Lung cancer is the leading cause of cancer-related deaths worldwide. Two of the crucial factors contributing to these fatalities are delayed diagnosis and suboptimal prognosis. The rapid advancement of deep learning (DL) approaches provides a significant opportunity for medical imaging techniques to play a pivotal role in the early detection of lung tumors and subsequent monitoring during treatment. This study presents a DL-based model for efficient lung cancer detection using whole-slide images. Our methodology combines convolutional neural networks (CNNs) and separable CNNs with residual blocks, thereby improving classification performance. Our model improves accuracy (96% to 98%) and robustness in distinguishing between cancerous and non-cancerous lung cell images in less than 10 s. Moreover, the model’s overall performance surpassed that of active pathologists, with an accuracy of 100% vs. 79%. There was a significant linear correlation between pathologists’ accuracy and years of experience (r Pearson = 0.71, 95% CI 0.14 to 0.93, p = 0.022). We conclude that this model enhances the accuracy of cancer detection and can be used to train junior pathologists. Full article
(This article belongs to the Special Issue Artificial Intelligence in Cancer Screening)
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11 pages, 2944 KiB  
Article
Artificial-Intelligence-Assisted Detection of Metastatic Colorectal Cancer Cells in Ascitic Fluid
by Hyung Kyung Kim, Eunkyung Han, Jeonghyo Lee, Kwangil Yim, Jamshid Abdul-Ghafar, Kyung Jin Seo, Jang Won Seo, Gyungyub Gong, Nam Hoon Cho, Milim Kim, Chong Woo Yoo and Yosep Chong
Cancers 2024, 16(5), 1064; https://doi.org/10.3390/cancers16051064 - 5 Mar 2024
Viewed by 1123
Abstract
Ascites cytology is a cost-effective test for metastatic colorectal cancer (CRC) in the abdominal cavity. However, metastatic carcinoma of the peritoneum is difficult to diagnose based on biopsy findings, and ascitic aspiration cytology has a low sensitivity and specificity and a high inter-observer [...] Read more.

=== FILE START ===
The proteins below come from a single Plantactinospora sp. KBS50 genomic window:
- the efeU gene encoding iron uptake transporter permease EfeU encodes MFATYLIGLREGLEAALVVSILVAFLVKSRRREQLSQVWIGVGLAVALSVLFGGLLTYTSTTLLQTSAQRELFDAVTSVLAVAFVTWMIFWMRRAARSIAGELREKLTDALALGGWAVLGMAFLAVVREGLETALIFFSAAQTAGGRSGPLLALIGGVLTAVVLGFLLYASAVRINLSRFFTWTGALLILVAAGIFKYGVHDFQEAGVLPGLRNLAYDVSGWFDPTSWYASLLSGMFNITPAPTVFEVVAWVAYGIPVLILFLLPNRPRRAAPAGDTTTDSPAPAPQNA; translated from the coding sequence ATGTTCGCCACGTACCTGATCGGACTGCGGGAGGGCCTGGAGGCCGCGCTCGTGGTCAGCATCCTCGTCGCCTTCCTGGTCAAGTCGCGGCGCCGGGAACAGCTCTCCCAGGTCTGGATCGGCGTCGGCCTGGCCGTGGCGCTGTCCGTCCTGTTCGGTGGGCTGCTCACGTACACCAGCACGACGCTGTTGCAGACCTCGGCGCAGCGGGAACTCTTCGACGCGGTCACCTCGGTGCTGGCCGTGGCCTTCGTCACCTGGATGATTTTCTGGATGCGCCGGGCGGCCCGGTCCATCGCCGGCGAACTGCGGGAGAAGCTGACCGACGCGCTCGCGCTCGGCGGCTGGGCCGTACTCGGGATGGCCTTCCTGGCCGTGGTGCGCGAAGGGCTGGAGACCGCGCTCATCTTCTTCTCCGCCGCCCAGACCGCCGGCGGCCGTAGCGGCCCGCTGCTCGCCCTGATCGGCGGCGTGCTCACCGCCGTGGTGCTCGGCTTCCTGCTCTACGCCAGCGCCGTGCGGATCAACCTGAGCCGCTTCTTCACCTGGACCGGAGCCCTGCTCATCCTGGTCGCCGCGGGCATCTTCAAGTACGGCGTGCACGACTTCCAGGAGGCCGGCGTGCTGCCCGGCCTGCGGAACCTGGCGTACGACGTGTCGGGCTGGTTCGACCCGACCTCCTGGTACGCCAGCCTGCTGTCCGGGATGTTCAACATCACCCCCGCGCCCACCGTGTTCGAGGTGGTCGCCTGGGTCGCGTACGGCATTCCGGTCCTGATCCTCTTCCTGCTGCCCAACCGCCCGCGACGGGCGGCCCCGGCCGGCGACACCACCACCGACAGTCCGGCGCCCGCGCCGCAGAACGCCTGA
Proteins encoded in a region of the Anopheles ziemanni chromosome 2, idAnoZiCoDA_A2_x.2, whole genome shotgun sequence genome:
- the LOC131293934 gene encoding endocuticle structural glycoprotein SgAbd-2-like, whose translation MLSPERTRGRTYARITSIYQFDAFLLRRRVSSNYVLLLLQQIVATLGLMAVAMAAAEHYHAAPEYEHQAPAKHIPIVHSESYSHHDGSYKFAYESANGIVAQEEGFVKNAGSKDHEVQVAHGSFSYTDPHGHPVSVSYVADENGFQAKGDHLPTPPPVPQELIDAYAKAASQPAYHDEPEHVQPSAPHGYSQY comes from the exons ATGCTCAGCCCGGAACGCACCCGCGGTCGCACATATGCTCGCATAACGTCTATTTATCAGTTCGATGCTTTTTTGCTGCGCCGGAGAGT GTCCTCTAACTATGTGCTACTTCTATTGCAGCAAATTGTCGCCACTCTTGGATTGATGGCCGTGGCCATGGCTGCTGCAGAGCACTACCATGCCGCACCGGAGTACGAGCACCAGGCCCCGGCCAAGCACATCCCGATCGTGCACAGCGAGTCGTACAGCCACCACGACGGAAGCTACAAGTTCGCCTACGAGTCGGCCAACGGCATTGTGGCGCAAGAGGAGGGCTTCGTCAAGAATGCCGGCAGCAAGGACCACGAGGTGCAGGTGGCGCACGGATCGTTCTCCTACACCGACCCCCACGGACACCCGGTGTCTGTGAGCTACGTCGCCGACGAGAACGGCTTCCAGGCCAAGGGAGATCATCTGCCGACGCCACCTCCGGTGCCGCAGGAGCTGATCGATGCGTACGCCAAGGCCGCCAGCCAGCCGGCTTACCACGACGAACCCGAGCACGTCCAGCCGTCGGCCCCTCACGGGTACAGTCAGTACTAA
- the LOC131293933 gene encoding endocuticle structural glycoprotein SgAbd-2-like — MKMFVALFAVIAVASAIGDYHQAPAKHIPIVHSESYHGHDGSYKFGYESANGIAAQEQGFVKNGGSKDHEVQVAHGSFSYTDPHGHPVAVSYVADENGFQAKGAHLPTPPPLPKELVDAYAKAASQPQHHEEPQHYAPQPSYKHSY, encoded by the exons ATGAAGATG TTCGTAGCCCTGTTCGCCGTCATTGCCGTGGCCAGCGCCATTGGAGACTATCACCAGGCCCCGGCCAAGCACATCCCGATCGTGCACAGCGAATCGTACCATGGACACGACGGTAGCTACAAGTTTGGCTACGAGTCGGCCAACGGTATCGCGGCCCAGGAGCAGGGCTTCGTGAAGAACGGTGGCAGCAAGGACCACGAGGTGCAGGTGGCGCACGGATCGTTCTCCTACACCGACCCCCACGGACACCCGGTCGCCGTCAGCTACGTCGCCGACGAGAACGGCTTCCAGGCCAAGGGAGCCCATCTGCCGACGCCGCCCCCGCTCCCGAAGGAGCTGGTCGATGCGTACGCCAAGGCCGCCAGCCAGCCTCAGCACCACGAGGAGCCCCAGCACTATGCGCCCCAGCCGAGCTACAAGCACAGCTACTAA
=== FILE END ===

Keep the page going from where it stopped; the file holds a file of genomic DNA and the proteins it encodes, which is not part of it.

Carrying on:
Ascites cytology is a cost-effective test for metastatic colorectal cancer (CRC) in the abdominal cavity. However, metastatic carcinoma of the peritoneum is difficult to diagnose based on biopsy findings, and ascitic aspiration cytology has a low sensitivity and specificity and a high inter-observer variability. The aim of the present study was to apply artificial intelligence (AI) to classify benign and malignant cells in ascites cytology patch images of metastatic CRC using a deep convolutional neural network. Datasets were collected from The OPEN AI Dataset Project, a nationwide cytology dataset for AI research. The numbers of patch images used for training, validation, and testing were 56,560, 7068, and 6534, respectively. We evaluated 1041 patch images of benign and metastatic CRC in the ascitic fluid to compare the performance of pathologists and an AI algorithm, and to examine whether the diagnostic accuracy of pathologists improved with the assistance of AI. This AI method showed an accuracy, a sensitivity, and a specificity of 93.74%, 87.76%, and 99.75%, respectively, for the differential diagnosis of malignant and benign ascites. The diagnostic accuracy and sensitivity of the pathologist with the assistance of the proposed AI method increased from 86.8% to 90.5% and from 73.3% to 79.3%, respectively. The proposed deep learning method may assist pathologists with different levels of experience in diagnosing metastatic CRC cells of ascites. Full article
(This article belongs to the Special Issue Artificial Intelligence in Cancer Screening)